Using Azure Key Vault from a non-Azure App

In this article, I show how Azure Key Vault can be used with a non Azure application. An example of this, is a console application used for data migrations, or data seeding during release pipelines. This app could then read the secret connection strings from the Key Vault, and then do the app logic as required.


Posts in this series:

Create a Key Vault

You can create an Azure Key Vault by following the Microsoft documentation here:

Or using the Azure UI, you can create a Key Vault by clicking the “+ Create a Resource” blade and typing Key Vault in the search text input.

Fill out the inputs as required.

Now the Key Vault should be ready.

Create an Azure AD Application

To connect from a non Azure application, an Azure AD Application Registration needs to be added. Click Azure Active Directory, and then in the new blade App registrations (Preview). This will probably be renamed soon. Click the New registration.

In the new blade, Register a new application. Give it a name and save.

Wait a bit, and the AAD Application registration will be created. Save the Application (client) ID somewhere as this is required in the code.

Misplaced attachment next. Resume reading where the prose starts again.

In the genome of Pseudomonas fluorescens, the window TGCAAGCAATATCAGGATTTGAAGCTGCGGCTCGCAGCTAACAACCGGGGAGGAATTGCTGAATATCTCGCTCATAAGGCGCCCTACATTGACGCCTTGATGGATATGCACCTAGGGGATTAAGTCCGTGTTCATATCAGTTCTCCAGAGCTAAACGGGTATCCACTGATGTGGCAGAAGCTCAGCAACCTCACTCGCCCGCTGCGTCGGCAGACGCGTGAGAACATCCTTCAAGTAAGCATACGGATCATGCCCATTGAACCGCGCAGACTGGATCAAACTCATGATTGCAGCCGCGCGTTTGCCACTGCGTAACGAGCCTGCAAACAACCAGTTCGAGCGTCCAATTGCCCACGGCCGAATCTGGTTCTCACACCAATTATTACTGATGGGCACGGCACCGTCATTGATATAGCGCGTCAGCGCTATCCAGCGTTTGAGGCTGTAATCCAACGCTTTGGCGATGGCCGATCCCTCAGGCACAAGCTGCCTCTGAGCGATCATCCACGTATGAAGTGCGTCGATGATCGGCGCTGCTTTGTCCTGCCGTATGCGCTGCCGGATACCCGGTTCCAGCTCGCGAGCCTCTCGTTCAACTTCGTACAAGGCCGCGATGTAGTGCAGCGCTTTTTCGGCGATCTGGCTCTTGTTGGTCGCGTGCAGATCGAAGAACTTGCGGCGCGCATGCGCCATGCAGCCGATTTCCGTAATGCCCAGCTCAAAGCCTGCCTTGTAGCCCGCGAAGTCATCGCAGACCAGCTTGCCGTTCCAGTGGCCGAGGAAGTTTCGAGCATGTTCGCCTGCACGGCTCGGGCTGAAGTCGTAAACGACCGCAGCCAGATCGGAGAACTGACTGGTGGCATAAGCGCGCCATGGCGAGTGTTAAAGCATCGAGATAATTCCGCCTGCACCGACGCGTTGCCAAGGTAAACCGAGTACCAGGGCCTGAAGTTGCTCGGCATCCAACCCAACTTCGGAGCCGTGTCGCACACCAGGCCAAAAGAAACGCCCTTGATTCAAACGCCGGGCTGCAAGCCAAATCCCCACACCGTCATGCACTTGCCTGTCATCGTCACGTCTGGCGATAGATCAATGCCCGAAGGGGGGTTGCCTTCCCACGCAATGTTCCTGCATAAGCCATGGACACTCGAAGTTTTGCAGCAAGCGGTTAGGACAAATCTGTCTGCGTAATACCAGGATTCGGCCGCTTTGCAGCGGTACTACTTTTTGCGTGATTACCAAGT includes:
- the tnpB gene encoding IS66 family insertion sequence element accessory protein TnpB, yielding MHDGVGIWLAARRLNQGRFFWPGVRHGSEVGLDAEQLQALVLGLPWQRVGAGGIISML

Now a secret for the AAD Application registration needs to be created. Click the Certificates & secrets button, and then New client secret.

Configure the secret, give it a description and define how long it should remain active.

Save the secret somewhere, as this is required in the code, to access the Key Vault.

Configure the Azure Key Vault to allow the Azure AD Application

In the Azure Key Vault, the AAD Application registration needs to be given access rights.
Open the Key Vault, and click the Access policies. Then click the Add new button.

Select the AAD Application registration principle which was created before. You can find this, by entering the name. In this example, it was called standalone. Then give it the required permissions and save.

Also save when you re-enter to the Key Vault blade after clicking save.

Create your Standalone Application and use the Azure Key Vault

Now the application, which can be run anywhere, and use the Key Vault secrets, can be configured and created. In this example, a console application is created, which uses the Microsoft.AspNetCore.App and the Microsoft.Extensions.Configuration.AzureKeyVault.

You could also create a web application, or whatever. A console application could be used for example, to do migrations or data seeding in a build pipeline.

<Project Sdk="Microsoft.NET.Sdk">


    <PackageReference Include="Microsoft.AspNetCore.App" Version="2.2.1" />
    <PackageReference Include="Microsoft.Extensions.Configuration.AzureKeyVault" Version="2.2.0" />

    <None Update="appsettings.json">


Now configure the application to use the Key Vault. This is done using the AddAzureKeyVault extension method, with the 3 parameters using the data from above; the DNS name of the Key vault, the AAD Application Registration Application ID, and the Secret.

var dnsNameKeyVault = _config["DNSNameKeyVault"];